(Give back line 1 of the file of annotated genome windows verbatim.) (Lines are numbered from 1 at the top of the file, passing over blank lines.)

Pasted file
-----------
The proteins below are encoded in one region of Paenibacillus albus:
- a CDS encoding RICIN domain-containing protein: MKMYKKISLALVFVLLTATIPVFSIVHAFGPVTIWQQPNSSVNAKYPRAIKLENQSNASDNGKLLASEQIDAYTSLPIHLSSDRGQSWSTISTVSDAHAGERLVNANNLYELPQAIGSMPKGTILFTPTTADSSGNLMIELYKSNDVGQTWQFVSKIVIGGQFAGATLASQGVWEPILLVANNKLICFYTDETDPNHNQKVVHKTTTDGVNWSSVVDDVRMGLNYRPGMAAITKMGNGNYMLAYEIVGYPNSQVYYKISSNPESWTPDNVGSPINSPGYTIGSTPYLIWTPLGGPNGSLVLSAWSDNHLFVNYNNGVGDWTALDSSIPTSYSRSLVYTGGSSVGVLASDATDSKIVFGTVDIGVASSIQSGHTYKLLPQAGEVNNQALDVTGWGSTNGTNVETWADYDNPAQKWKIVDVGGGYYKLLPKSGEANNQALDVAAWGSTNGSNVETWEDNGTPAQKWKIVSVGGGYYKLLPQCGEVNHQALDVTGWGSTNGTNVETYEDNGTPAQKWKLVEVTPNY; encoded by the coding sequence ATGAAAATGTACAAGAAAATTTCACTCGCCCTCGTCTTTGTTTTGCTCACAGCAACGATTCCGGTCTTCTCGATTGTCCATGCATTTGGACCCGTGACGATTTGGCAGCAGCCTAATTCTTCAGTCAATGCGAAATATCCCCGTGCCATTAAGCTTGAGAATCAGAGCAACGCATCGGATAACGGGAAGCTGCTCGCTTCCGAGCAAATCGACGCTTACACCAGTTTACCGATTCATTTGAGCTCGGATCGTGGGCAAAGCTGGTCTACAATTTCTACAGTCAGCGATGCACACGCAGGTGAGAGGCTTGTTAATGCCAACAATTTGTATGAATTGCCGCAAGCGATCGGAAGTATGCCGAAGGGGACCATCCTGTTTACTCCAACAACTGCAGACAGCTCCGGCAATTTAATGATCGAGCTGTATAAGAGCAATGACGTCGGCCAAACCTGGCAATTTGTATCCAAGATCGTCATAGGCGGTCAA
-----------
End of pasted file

The proteins below are encoded in one region of Paenibacillus albus: